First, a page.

On the occasion of the official country visit by Surya Prasad Subedi, the United Nations Special Rapporteur on the situation of human rights in Cambodia, both organisations are calling for an investigation into the independence of the courts and the systematic use of criminal legislation to silence voices critical of the government and the ruling party. Both organisations also urge the Cambodian government to comply with its international obligations to promote and protect the right to freedom of expression.
"Through restrictive legislations and courts, the Cambodian authorities are curtailing people's right to speak openly, share opinions, and protest peacefully. The space for freedom of speech is increasingly shrinking which is why the international community needs to increase its monitoring of the situation," said Dr Agnès Callamard, ARTICLE 19 Executive Director.
ARTICLE 19 and CCHR outline a number of key measures undertaken by the government to undermine freedom of expression in the country. The analysis identifies the courts as one of the primary tools of oppression, with criminal charges levelled against parliamentarians, journalists and human rights defenders who speak out in criticism of the government and the ruling Cambodian People's Party (CPP).
In the last few months, criminal cases brought against human rights defenders and citizens in response to the expression of opinions critical of the government indicate how laws are being used to silence dissent. In January, human rights defender Sam Chankea was found guilty of defamation under the new Penal Code for comments he made regarding a firm which is involved in a long standing land dispute with local residents. The firm is owned by the wife of the Minister for Industry, Mines and Energy.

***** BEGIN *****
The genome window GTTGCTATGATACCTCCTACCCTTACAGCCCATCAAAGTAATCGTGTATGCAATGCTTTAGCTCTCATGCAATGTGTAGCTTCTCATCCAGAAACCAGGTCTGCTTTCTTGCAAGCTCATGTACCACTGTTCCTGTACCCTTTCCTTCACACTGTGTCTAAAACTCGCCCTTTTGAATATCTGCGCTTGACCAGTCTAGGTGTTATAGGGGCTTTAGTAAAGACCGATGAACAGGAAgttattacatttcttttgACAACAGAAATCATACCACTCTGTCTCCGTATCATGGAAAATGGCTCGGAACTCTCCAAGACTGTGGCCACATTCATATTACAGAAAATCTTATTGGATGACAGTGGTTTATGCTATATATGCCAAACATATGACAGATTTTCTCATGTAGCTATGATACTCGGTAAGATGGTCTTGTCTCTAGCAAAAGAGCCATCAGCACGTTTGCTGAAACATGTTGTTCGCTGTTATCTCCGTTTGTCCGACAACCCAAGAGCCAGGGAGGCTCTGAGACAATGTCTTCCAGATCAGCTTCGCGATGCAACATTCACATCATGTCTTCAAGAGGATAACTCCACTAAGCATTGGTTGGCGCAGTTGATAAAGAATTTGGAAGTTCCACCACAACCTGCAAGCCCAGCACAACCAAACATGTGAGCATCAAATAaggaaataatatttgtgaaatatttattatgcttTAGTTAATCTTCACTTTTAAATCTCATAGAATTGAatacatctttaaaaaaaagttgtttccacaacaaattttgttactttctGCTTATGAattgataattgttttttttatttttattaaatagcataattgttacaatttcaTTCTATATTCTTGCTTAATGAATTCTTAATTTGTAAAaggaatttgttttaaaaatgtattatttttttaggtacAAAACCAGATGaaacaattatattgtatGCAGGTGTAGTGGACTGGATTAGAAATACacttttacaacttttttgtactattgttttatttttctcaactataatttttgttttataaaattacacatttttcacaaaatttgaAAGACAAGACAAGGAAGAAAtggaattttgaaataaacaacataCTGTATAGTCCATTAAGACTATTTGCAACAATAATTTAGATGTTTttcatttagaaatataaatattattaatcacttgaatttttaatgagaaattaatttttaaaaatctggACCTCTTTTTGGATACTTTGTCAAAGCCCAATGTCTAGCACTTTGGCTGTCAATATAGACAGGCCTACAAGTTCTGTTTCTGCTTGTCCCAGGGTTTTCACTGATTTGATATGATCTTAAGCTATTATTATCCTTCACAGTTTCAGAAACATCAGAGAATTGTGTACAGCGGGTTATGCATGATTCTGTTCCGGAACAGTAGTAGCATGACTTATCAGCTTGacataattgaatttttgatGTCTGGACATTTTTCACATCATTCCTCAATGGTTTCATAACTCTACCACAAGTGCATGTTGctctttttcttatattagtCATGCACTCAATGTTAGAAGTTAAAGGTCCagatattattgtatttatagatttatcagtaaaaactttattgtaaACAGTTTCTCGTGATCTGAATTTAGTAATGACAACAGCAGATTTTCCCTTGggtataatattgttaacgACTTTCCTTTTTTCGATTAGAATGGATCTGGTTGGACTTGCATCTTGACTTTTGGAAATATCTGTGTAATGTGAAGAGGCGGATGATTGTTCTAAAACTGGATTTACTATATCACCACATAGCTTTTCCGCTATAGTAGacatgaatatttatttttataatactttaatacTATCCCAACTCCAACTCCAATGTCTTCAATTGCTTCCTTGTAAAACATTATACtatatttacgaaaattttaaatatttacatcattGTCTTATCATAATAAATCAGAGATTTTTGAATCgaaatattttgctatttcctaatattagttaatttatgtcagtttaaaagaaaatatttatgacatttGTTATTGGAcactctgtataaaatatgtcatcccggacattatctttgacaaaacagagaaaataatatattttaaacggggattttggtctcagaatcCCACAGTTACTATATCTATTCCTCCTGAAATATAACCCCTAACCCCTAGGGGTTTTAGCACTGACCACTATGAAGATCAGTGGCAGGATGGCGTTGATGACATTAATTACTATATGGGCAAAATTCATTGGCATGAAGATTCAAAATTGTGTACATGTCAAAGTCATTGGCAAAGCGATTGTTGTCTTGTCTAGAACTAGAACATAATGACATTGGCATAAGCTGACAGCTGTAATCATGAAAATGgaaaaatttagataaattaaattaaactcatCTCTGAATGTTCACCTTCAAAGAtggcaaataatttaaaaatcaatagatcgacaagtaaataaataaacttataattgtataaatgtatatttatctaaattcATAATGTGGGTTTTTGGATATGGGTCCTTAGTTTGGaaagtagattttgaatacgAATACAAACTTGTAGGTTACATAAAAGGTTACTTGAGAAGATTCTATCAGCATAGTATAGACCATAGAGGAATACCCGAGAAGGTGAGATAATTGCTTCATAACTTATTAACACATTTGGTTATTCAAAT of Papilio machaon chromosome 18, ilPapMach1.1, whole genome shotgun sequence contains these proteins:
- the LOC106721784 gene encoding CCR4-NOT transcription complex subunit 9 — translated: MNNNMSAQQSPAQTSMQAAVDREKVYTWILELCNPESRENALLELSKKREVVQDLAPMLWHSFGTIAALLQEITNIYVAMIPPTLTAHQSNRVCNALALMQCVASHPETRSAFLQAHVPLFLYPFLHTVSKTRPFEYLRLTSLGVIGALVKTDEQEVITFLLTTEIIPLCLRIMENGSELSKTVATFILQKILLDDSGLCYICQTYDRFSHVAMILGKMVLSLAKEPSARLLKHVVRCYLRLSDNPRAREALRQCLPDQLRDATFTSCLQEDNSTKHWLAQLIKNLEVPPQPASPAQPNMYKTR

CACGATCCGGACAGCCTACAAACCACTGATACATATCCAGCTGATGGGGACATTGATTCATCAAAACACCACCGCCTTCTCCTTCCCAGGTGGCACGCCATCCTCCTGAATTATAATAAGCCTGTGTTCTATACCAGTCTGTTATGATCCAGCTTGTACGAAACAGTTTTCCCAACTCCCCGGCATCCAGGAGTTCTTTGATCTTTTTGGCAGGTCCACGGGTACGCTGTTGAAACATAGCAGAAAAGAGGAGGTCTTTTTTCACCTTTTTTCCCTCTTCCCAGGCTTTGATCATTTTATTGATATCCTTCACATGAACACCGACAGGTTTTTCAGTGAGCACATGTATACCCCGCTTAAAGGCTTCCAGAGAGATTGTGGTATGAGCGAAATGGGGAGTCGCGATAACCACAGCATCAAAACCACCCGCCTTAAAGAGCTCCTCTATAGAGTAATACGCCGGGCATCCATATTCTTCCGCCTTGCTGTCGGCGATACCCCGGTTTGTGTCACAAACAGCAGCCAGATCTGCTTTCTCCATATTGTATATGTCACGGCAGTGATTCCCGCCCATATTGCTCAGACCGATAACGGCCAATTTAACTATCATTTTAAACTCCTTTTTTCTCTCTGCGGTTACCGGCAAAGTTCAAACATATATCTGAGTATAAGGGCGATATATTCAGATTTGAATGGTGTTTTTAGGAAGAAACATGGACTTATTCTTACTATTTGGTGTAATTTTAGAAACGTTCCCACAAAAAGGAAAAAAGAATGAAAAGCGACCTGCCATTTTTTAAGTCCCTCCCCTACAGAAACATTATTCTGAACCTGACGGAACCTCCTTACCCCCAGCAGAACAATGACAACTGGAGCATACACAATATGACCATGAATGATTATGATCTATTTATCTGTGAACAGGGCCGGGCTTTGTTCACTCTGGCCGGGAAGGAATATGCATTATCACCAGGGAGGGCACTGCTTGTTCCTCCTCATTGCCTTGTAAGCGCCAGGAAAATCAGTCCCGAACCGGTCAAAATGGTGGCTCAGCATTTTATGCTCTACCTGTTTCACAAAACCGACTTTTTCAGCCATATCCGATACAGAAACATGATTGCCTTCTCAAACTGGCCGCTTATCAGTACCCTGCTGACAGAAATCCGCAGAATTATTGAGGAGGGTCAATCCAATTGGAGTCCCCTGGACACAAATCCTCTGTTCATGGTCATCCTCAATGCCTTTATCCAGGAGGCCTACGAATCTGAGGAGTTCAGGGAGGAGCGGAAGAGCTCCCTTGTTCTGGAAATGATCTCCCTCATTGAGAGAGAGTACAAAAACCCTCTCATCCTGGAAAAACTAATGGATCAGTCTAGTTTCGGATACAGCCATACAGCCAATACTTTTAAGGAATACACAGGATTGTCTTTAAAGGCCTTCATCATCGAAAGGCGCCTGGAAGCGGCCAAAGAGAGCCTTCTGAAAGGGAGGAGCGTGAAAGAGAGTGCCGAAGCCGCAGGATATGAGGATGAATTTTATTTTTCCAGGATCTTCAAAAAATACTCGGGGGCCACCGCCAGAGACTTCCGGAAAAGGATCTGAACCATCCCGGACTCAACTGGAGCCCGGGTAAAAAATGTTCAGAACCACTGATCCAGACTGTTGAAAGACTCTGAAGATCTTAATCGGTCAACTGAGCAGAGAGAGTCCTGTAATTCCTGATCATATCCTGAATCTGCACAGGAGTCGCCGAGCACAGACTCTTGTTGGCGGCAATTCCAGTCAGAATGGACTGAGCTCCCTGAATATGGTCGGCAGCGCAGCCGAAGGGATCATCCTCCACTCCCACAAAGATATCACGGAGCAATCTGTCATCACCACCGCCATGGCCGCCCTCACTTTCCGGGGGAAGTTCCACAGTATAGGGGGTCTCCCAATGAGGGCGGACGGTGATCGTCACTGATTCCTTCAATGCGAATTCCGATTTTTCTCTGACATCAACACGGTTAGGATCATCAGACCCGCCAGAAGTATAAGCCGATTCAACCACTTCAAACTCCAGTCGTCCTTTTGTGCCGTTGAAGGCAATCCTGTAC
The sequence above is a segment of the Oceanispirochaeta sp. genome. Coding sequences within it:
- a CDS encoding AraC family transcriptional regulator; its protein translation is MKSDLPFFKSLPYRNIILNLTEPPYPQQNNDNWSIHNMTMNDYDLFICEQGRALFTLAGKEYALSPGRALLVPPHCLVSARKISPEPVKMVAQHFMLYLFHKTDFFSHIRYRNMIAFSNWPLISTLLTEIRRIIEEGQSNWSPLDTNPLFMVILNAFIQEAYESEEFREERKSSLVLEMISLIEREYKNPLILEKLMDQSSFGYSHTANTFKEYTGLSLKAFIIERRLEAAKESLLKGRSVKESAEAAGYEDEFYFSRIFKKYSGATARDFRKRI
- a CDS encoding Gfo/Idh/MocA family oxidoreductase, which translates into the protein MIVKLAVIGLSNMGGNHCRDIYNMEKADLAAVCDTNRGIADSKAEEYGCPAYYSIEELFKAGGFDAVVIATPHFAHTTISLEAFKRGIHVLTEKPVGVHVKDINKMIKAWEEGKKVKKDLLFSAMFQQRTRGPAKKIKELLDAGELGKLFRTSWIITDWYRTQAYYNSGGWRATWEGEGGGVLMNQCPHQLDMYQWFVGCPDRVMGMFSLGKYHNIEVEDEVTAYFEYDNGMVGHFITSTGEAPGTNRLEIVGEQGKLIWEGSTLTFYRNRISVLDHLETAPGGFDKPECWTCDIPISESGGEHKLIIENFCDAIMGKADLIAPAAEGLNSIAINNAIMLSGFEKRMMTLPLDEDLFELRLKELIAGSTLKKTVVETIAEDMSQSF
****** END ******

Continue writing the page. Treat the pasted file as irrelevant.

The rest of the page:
Recent and forthcoming legislation are clear signs that the rule of law is waning in Cambodia and that the government is ruling by law to protect the interests of a small political and economic elite at the expense of the right to freedom of expression of all people and the freedom of those who exercise that right to speak out in criticism of the government, the ruling party and their allies.
The new Penal Code, which came into force in December 2010, contains a number of excessive restrictions on freedom of expression, while two forthcoming laws - the Law on Associations and Non-Governmental Organisations (the "NGO Law") and the Law on Trade Unions ("Union Law") - will make it increasingly difficult for community groups, NGOs and unions to gather, thereby severely restricting their freedom and independence. Although the government has verbally agreed to review the Draft NGO Law based on recommendations from local civil society groups, there is no guarantee that the proposed changes would be reflected in the final legislation.
Click here to download ARTICLE 19 and CCHR's joint statement
cambodia-freedom-of-expression-in-crisis.pdf (301 KB)